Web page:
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The Evolutionary Perspective
Daily Archives: July 7, 2021
Posted: July 7, 2021 at 3:28 pm
Scientists have long contemplated a future where genome editing could alter the building blocks of our world to help humans live longer, healthier lives.
That dream is no longer a possibility, but a reality, thanks largely to the discovery of CRISPR and its ability to edit DNA. In 2020, Emmanuelle Charpentier and Jennifer A. Doudna won the Nobel Prize in Chemistry for the discovery, the first pair of women to do so.
In late June, scientists took a leap forward in proving CRISPRs power as a medical tool. Study results published in The New England Journal of Medicine showed that a one-time injection of the gene-editing system was extremely effective at treating patients with a rare genetic disease.
CRISPR is also being widely used in agriculture. Scientists are building genetically modifiedcrops that are better suited to the changing climate.
However, the hopes of CRISPR also bring significant, ethical hurdles that the international scientific community will have to face.
Genome editing is a powerful, scientific technology that can reshape medical treatments and peoples lives, but it can also harmfully reduce human diversity and increase social inequality by editing out the kinds of people that medical science, and the society it has shaped, categorize as diseased or genetically contaminatedpeoplewho are understood as having bad genes.
What promise does CRISPR hold in the coming years? And how do we manage its possible perils?
Posted: at 3:28 pm
DALLAS July 6, 2021 Using artificial intelligence, UT Southwestern scientists have identified thousands of genetic mutations likely to affect the immune system in mice. The work is part of one Nobel laureates quest to find virtually all such variations in mammals.
Bruce Beutler, M.D., director of the Center for the Genetics of Host Defense (CGHD)
This study identifies 101 novel gene candidates with greater than 95% chance of being required for immunity, says Bruce Beutler, M.D., director of the Center for the Genetics of Host Defense (CGHD) and corresponding author of the study published this week in the Proceedings of the National Academy of Sciences. Many of these candidates we have already verified by re-creating the mutations or knocking out the genes. Lead author Darui Xu, a computational biologist at CGHD, wrote the software.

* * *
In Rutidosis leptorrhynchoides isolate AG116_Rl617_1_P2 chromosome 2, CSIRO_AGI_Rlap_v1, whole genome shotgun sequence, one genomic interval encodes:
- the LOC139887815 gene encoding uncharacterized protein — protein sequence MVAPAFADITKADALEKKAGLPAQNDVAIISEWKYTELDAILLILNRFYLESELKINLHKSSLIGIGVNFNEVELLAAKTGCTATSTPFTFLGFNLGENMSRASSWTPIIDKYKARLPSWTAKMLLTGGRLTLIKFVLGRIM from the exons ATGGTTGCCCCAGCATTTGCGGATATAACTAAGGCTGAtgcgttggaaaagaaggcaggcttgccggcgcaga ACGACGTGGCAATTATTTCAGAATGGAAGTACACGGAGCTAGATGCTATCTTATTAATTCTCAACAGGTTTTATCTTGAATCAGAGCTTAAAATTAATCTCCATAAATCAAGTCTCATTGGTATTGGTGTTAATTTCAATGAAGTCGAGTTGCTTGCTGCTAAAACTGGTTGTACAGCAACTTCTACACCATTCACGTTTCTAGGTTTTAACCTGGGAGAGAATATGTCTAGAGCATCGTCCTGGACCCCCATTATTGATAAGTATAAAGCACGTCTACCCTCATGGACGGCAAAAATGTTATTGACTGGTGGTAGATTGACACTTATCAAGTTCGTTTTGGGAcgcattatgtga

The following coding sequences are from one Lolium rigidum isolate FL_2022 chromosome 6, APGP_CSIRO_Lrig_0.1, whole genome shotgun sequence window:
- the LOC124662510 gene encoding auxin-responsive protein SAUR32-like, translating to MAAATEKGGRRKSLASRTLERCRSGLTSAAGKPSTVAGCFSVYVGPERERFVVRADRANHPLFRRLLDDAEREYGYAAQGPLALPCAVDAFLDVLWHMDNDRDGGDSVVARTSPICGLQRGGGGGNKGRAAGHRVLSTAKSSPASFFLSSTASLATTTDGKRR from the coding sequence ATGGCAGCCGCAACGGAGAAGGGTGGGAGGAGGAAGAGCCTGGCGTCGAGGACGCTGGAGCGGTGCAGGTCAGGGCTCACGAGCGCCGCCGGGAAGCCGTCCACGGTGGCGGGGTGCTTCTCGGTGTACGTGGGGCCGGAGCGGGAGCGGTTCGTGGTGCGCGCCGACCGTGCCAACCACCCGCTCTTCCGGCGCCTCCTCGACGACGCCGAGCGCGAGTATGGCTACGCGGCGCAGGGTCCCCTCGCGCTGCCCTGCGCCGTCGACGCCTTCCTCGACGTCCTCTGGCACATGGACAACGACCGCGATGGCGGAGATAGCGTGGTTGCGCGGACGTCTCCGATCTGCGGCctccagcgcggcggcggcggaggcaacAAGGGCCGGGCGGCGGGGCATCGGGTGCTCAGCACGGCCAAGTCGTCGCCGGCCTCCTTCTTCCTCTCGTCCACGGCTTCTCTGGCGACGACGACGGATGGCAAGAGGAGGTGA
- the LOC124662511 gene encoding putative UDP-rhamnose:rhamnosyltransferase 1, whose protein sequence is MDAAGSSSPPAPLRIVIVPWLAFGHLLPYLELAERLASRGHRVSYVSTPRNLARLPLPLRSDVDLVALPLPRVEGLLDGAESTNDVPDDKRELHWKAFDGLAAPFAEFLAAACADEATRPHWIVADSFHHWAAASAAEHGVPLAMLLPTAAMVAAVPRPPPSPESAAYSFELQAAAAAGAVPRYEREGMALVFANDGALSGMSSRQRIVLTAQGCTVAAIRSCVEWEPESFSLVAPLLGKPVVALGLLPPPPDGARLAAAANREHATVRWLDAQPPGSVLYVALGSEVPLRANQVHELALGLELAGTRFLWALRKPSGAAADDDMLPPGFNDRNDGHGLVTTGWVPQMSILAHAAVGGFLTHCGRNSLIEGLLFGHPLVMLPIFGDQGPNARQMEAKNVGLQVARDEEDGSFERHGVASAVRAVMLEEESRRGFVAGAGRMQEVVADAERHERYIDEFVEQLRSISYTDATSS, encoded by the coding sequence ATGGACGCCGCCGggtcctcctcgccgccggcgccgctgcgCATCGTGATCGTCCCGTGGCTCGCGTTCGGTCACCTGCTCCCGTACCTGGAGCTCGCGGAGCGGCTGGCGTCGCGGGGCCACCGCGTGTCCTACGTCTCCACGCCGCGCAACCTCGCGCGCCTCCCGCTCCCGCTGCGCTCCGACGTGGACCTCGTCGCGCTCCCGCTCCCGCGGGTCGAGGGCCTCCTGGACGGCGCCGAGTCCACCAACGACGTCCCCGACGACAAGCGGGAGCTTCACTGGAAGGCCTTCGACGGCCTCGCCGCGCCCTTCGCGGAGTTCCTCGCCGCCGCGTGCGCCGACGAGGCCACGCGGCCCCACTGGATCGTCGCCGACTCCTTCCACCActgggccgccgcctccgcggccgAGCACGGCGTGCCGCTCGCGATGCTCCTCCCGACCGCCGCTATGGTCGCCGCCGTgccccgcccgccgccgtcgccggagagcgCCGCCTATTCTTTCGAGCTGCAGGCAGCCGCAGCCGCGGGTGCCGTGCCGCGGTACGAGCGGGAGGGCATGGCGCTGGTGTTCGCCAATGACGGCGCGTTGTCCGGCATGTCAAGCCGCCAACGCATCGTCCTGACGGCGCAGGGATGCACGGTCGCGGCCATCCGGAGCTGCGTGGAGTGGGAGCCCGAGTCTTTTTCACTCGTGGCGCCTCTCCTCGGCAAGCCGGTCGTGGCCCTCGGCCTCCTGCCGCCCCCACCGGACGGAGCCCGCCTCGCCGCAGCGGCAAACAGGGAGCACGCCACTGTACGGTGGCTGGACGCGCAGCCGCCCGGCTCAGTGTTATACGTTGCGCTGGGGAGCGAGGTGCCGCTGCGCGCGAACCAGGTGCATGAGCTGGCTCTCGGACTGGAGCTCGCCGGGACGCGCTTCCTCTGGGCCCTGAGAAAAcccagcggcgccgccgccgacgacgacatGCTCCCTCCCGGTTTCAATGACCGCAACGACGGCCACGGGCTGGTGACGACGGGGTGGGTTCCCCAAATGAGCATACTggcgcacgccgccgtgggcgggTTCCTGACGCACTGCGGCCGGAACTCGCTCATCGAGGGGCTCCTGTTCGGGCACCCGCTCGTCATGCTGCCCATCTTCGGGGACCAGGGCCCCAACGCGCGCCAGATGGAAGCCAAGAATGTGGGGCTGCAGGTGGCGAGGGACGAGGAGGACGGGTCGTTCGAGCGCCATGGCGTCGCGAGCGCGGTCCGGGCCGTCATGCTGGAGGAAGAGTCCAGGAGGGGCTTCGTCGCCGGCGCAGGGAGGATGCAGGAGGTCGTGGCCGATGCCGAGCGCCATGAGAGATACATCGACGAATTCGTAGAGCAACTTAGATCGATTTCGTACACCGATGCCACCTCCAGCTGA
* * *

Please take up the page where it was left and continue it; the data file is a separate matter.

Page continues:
Weve developed software called Candidate Explorer (CE) that uses a machine-learning algorithm to identify chemically induced mutations likely to cause traits related to immunity. The software determines the probability that any mutation weve induced will be verified as causative after further testing, Beutler says. His discovery of an important family of receptors that allow mammals to quickly sense infection and trigger an inflammatory response led to the 2011 Nobel Prize in Physiology or Medicine.
The purpose of CE is to help researchers predict whether a mutation associated with a phenotype (trait or function) is a truly causative mutation. CE has already helped us to identify hundreds of genes with novel functions in immunity. This will improve our understanding of the immune system so that we can find new ways to keep it robust, and also know the reason it sometimes falters, says Beutler, Regental Professor, and professor of immunology and internal medicine at UT Southwestern.
CE provides a score that tells us the likelihood that a particular mutation-phenotype association will be verified for cause and effect if we re-create the mutation or knock out the gene, he says.
CE examines 67 features of the primary genetic mapping data to arrive at an estimate of the likelihood of causation. For some mutations, causation is very clear; for others, less so. Over time, the program learns from experiments in which researchers re-create the mutation in a fresh pedigree and verify or exclude the hypothesis of causation. All mutations are made available to the scientific community through a public repository, and the data supporting causation are viewable within the Candidate Explorer program on the CGHD website, Mutagenetix.
The team used CE to evaluate about 87,000 mutation/trait associations that passed the initial statistical threshold for candidacy. The traits examined were flow cytometry data collected on circulating immune cells of third-generation mutant mice. In this screen, Candidate Explorer ranked a total of 2,336 mutations in 1,279 genes as good or excellent candidates for causation of traits, the team reports.
Beutler adds that this work is part of a research program he set out on nearly a decade ago to identify every mutation that may affect the mouse immune system.
Weve now worked through about 60% of the genome and have identified thousands of genes hundreds of them novel that participate in immunity in the mouse, he says.The vast majority of these also contribute to human immunity.